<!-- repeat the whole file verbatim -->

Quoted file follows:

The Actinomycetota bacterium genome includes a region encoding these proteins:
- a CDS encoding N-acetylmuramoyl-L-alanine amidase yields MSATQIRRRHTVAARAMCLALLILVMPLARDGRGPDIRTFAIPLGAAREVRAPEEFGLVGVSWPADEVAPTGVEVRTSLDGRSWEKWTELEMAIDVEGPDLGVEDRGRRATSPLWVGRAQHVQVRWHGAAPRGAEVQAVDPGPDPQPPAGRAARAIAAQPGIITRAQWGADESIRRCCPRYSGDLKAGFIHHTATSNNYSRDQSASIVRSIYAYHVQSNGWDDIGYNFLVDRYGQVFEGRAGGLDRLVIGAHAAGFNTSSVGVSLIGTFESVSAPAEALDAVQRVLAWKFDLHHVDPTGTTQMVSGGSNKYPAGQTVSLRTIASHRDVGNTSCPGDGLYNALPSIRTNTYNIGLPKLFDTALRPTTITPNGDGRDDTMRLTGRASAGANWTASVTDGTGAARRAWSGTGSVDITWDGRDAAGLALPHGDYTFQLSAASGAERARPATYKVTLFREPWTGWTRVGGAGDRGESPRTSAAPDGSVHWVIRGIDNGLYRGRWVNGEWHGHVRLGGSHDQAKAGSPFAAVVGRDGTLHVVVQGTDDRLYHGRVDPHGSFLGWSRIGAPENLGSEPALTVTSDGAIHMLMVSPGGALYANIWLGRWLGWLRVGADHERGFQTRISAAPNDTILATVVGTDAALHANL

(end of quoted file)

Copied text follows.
The Actinomycetota bacterium genome includes a region encoding these proteins:
- a CDS encoding N-acetylmuramoyl-L-alanine amidase yields MSATQIRRRHTVAARAMCLALLILVMPLARDGRGPDIRTFAIPLGAAREVRAPEEFGLVGVSWPADEVAPTGVEVRTSLDGRSWEKWTELEMAIDVEGPDLGVEDRGRRATSPLWVGRAQHVQVRWHGAAPRGAEVQAVDPGPDPQPPAGRAARAIAAQPGIITRAQWGADESIRRCCPRYSGDLKAGFIHHTATSNNYSRDQSASIVRSIYAYHVQSNGWDDIGYNFLVDRYGQVFEGRAGGLDRLVIGAHAAGFNTSSVGVSLIGTFESVSAPAEALDAVQRVLAWKFDLHHVDPTGTTQMVSGGSNKYPAGQTVSLRTIASHRDVGNTSCPGDGLYNALPSIRTNTYNIGLPKLFDTALRPTTITPNGDGRDDTMRLTGRASAGANWTASVTDGTGAARRAWSGTGSVDITWDGRDAAGLALPHGDYTFQLSAASGAERARPATYKVTLFREPWTGWTRVGGAGDRGESPRTSAAPDGSVHWVIRGIDNGLYRGRWVNGEWHGHVRLGGSHDQAKAGSPFAAVVGRDGTLHVVVQGTDDRLYHGRVDPHGSFLGWSRIGAPENLGSEPALTVTSDGAIHMLMVSPGGALYANIWLGRWLGWLRVGADHERGFQTRISAAPNDTILATVVGTDAALHANL